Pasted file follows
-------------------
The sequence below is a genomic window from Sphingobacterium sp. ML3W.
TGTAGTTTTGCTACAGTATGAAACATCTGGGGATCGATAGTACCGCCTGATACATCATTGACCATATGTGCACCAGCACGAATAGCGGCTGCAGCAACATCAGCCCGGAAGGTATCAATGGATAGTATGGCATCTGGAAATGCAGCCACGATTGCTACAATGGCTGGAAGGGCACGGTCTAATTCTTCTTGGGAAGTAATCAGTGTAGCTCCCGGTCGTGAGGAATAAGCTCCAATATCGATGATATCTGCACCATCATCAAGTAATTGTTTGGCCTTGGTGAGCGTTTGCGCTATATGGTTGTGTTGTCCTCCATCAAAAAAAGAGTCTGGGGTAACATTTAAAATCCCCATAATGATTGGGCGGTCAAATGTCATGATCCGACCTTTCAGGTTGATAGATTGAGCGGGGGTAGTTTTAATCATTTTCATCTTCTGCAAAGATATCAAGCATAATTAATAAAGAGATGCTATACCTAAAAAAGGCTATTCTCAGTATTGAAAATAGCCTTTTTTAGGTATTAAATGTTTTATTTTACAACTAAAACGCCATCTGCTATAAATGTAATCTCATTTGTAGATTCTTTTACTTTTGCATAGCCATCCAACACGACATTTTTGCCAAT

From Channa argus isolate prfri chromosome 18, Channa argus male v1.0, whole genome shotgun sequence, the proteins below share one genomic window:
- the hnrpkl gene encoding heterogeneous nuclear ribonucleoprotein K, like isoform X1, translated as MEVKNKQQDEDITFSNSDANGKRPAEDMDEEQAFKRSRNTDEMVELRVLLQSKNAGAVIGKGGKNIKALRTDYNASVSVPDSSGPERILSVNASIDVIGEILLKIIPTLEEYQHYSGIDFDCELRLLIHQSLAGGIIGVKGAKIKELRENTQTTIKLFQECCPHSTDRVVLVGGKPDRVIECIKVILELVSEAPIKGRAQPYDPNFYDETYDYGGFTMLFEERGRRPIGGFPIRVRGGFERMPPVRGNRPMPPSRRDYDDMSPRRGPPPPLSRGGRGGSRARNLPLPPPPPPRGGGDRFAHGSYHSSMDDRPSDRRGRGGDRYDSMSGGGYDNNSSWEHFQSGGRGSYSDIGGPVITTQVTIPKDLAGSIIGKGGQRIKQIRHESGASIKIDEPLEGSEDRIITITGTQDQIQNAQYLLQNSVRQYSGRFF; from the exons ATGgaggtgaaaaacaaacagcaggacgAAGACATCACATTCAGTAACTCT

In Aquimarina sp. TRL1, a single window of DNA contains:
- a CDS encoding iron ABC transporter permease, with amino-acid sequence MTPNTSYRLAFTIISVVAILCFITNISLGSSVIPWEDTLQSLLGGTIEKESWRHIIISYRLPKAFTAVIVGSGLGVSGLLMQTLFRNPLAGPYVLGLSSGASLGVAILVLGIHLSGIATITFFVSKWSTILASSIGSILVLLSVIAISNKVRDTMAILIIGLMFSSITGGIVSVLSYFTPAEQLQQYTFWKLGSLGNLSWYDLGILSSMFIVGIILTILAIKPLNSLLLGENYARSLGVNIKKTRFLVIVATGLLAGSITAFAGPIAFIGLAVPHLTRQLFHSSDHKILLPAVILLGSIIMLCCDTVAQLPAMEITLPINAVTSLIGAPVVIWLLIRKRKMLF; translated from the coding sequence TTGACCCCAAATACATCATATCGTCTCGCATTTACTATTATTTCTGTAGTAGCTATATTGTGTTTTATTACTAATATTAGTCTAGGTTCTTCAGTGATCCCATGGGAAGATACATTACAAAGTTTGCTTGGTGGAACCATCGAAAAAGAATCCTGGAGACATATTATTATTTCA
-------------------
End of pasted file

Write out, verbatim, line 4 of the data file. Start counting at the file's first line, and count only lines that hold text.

- the hnrpkl gene encoding heterogeneous nuclear ribonucleoprotein K, like isoform X1, translated as MEVKNKQQDEDITFSNSDANGKRPAEDMDEEQAFKRSRNTDEMVELRVLLQSKNAGAVIGKGGKNIKALRTDYNASVSVPDSSGPERILSVNASIDVIGEILLKIIPTLEEYQHYSGIDFDCELRLLIHQSLAGGIIGVKGAKIKELRENTQTTIKLFQECCPHSTDRVVLVGGKPDRVIECIKVILELVSEAPIKGRAQPYDPNFYDETYDYGGFTMLFEERGRRPIGGFPIRVRGGFERMPPVRGNRPMPPSRRDYDDMSPRRGPPPPLSRGGRGGSRARNLPLPPPPPPRGGGDRFAHGSYHSSMDDRPSDRRGRGGDRYDSMSGGGYDNNSSWEHFQSGGRGSYSDIGGPVITTQVTIPKDLAGSIIGKGGQRIKQIRHESGASIKIDEPLEGSEDRIITITGTQDQIQNAQYLLQNSVRQYSGRFF; from the exons ATGgaggtgaaaaacaaacagcaggacgAAGACATCACATTCAGTAACTCT